European Soccer Spent More Than $4.4 Billion During the 2022 Summer Transfer Window

While American sports fans are familiar with free agency windows and trading deadlines, things work slightly differently in world soccer. A deal can technically happen at any time, new players can only be registered during certain windows. That leads to the vast majority of business taking place during the summer, with some more desperate deals happening in January.

Although finances haven’t fully rebounded from COVID-19, especially within continental Europe, that hasn’t stopped the spending. During the summer 2022 window, clubs with Europe’s big five leagues (the Bundesliga, La Liga, Ligue 1, Serie A, and the Premier League) shelled out roughly $4.47 billion.

The traditional giants did plenty of business during the transfer window, but they weren’t the only ones

For the most part, financial spending correlates pretty cleanly with footballing success. Big clubs are able to spend lots of money, and that, in turn, helps keep them at the top of the food chain.

Take the 2022 summer window as an example of that reality.

Chelsea led the way with approximately $353 million spent. Manchester United came in second, shelling out a little more than $396million. While you could argue that the third and fourth-place teams, West Ham United and Tottenham Hotspur, aren’t traditional powers, they’re still London-based clubs capable of flexing their monetary muscles.

After that, though, things get (marginally) more diverse. Nottingham Forest, who just stepped back up to the Premier League this season, spent an eye-watering $205 million essentially rebuilding their entire roster. After some giants in the form of Barcelona and Bayern Munich, Wolverhampton Wanderers finished 10th in gross spending. 

The newly wealthy Newcastle United, Leeds, Everton, and Atalanta also finished inside the top 20.

In total, clubs spent just under $4.5 billion, with the Premier League accounting for roughly half of that money. Like it or not, soccer is a big business.

What were the best buys of the transfer window?

In fairness, some deals can take a bit of time to play out; a player, especially a young one moving up from a smaller league, could need a season to settle in their new home. With that caveat out of the way, though, there are some early candidates for the best deals of the summer 2022 transfer window. For the sake of argument, let’s exclude free transfers and focus on paid deals.

Arsenal buying Gabriel Jesus and Oleksandr Zinchenko for $95.92 million

In an era where one player can break the $100 million mark, the Gunners got two Premier League-proven players for a comparative bargain. They both have a familiarity with Mikel Arteta and have already brought some quality to a young Arsenal squad.

While it’s only a handful of games into the campaign, Gabriel Jesus has completely changed the dynamic of the Gunners’ attack with his willingness to get on the ball, run at defenders, and get back into the box to finish chances. Zinchenko, by tucking into midfield from his left-back role, gives the club another creator who can help beat opposition presses and progress the ball.

Aurelien Tchouameni to Real Madrid

While win-win deals can be tough to come by, this one seems to work for everyone. Monaco cashed on a promising young player, and Real Madrid added some quality to an aging midfield. The move also allowed Los Blancos to flip Casemiro to Manchester United, helping to balance the books.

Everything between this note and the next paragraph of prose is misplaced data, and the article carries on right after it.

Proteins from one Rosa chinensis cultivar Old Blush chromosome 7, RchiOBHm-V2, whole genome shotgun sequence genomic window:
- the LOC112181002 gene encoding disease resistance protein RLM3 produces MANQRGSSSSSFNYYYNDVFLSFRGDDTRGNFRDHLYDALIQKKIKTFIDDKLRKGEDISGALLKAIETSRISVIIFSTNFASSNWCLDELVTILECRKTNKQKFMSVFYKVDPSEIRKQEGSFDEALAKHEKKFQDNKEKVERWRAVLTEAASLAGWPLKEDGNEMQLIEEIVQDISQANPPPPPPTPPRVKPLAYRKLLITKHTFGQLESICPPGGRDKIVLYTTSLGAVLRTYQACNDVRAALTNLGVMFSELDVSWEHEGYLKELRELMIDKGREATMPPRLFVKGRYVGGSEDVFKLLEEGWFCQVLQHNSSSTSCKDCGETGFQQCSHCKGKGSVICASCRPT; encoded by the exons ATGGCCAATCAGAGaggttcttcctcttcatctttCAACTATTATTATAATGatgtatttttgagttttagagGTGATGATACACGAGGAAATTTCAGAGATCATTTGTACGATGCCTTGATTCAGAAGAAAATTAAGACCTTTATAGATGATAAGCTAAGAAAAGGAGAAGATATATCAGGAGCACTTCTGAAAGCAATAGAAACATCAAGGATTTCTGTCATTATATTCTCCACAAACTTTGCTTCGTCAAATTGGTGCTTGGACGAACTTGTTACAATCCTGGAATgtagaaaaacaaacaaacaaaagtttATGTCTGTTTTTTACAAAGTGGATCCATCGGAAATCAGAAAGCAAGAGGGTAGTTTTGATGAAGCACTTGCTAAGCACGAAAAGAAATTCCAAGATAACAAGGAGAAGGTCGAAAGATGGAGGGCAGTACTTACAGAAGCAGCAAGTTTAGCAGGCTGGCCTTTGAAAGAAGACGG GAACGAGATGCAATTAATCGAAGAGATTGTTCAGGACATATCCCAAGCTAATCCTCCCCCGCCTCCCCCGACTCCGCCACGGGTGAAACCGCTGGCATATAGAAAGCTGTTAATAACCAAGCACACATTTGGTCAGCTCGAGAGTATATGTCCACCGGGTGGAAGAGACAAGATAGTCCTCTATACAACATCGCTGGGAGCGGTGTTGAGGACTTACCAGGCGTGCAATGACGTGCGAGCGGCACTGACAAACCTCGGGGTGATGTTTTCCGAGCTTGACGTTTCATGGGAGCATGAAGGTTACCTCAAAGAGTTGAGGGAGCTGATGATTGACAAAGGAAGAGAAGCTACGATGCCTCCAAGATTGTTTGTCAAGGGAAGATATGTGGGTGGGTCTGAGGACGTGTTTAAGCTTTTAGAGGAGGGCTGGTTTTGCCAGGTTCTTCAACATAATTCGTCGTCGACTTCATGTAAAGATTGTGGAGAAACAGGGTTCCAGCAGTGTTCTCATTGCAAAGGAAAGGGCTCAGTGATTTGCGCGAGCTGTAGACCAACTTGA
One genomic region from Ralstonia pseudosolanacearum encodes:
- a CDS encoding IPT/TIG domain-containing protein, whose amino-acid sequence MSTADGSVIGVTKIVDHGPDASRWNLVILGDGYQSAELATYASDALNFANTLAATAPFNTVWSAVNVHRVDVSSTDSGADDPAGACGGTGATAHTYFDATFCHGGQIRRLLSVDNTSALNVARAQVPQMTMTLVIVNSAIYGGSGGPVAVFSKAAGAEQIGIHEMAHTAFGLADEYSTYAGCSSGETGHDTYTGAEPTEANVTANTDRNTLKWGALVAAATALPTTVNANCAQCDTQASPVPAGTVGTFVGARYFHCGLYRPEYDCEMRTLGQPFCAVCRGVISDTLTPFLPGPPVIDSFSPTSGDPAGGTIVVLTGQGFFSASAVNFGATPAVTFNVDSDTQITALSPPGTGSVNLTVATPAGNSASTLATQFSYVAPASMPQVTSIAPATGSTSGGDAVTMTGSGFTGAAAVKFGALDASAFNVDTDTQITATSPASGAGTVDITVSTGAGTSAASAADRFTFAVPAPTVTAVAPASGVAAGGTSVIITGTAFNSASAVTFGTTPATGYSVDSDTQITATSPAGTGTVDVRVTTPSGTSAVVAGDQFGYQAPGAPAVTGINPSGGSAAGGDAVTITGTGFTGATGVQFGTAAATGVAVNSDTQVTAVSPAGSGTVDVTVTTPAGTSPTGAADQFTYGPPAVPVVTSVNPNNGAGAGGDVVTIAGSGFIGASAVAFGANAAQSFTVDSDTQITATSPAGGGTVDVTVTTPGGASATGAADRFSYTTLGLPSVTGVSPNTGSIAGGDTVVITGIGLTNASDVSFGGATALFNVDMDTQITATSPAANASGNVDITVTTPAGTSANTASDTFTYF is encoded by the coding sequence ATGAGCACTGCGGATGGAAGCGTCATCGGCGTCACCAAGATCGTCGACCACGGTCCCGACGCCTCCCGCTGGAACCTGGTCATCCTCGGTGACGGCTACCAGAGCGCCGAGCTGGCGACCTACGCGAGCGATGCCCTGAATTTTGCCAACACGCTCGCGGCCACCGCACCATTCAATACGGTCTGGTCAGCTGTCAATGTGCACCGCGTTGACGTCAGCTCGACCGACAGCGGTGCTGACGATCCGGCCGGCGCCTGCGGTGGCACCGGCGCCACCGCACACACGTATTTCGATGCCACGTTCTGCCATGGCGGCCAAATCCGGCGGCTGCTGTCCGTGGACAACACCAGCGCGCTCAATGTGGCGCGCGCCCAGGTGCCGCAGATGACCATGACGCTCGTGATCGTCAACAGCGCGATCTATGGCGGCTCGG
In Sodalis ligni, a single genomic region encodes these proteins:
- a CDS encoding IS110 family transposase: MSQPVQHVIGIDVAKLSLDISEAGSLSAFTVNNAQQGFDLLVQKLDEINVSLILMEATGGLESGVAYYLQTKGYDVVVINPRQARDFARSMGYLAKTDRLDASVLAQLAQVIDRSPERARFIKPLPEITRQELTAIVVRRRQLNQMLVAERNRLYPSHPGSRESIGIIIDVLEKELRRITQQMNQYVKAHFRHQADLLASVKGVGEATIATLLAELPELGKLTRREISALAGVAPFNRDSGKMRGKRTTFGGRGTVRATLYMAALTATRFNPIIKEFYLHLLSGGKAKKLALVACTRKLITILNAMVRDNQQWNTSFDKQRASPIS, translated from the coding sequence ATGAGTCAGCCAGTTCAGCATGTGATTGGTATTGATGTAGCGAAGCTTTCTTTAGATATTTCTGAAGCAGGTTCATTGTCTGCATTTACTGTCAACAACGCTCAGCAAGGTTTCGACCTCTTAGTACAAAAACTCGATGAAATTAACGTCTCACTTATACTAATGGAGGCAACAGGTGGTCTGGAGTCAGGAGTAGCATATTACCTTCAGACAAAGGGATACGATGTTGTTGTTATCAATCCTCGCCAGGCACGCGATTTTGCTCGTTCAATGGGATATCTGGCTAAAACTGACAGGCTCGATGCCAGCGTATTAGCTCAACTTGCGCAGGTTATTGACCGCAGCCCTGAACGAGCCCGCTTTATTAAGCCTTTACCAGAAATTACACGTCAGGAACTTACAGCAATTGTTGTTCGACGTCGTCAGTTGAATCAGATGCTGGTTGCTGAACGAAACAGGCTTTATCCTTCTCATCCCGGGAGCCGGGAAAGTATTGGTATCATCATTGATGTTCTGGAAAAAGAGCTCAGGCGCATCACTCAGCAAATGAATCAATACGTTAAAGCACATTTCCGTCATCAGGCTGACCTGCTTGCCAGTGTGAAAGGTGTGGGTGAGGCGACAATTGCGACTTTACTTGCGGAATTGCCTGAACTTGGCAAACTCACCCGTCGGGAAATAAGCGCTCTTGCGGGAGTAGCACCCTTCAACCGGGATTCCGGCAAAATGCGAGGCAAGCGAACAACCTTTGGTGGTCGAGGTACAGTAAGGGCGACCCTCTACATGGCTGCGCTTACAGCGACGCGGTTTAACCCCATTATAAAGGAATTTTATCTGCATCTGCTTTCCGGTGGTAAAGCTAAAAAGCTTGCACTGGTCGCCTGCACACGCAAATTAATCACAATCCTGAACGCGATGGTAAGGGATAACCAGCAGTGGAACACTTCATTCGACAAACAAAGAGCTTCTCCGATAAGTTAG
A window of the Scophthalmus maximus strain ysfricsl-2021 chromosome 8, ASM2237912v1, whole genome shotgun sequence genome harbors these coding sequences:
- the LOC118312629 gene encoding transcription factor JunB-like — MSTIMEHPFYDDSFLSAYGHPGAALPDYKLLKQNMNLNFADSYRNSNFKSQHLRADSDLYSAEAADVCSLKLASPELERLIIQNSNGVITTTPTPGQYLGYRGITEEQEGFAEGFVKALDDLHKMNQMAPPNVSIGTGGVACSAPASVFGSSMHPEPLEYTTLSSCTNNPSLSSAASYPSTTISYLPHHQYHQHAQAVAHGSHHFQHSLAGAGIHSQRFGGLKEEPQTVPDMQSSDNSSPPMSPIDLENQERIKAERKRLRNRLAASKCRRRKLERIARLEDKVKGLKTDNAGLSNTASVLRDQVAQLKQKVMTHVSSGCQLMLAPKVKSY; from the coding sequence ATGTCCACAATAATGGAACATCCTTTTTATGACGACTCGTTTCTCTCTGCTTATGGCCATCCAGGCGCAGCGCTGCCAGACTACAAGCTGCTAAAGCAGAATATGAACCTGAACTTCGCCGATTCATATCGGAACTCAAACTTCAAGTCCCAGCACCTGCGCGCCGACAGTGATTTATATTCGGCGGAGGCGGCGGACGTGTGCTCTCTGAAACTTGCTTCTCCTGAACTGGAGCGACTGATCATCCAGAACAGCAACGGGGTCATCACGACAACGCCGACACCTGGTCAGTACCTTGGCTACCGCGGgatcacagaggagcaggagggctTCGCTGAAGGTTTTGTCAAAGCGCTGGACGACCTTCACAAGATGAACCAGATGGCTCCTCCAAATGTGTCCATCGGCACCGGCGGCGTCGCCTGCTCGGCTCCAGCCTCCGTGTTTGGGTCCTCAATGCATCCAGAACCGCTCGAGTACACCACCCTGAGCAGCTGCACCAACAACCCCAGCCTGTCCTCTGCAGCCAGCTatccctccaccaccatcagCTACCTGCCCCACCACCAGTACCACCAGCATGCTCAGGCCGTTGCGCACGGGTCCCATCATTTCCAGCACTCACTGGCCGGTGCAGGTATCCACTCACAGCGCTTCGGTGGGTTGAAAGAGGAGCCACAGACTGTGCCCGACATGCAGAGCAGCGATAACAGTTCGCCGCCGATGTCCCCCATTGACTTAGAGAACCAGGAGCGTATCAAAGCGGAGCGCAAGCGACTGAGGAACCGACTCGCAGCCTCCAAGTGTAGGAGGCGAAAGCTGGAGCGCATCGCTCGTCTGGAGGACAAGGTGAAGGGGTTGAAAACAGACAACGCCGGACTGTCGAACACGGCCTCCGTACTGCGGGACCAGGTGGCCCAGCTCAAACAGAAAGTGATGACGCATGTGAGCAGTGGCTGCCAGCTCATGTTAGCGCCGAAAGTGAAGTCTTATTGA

If things go as planned in the Spanish capital, this one will only look better as time passes. While rebuilding on the fly is never without a couple of growing pains, Tchouameni could be the midfield anchor for a new generation of Real Madrid success.

Erling Haaland to Manchester City

At the risk of being reductionist, goals win games. Erling Haaland is going to score lots of goals, making him incredibly valuable for any team. Add him onto Pep Guardiola’s successful City side, and you’ve got either a dream scenario or a nightmare, depending on your perspective.

And, even if the deal is a bit more expensive than it might initially appear, the club didn’t have to pay a massive transfer fee for the young striker. While the finances don’t really matter for Manchester City, saving some money is the icing on the cake.

Darwin Nunez to Liverpool

This one might take some time to develop but bear with me.

Spending $82.5 million on a striker who had one successful season in Portugal may seem excessive (a recent red card could also cloud immediate judgment), but Nunez will theoretically allow Liverpool to somewhat evolve the way they attack. With Sadio Mane gone and Roberto Firmino falling down the pecking order, the young Uruguayan will provide a focal point for Jurgen Klopp’s attack, allowing the likes of Mohamed Salah and Luis Diaz to play off of him. 

Can things go wrong? Of course, but if everything goes according to plan, Darwin Nunez could be a key factor in keeping Liverpool’s window open.

Could these deals look much differently by the start of next season? Of course, but until then, we’ll just have to see how things play out. For better or worse, the transfer window and its $4 billion worth of European business is now a thing of the past.

Transfer fees courtesy of Transfer Markt and all currency conversions are accurate as of 9/1/2022.

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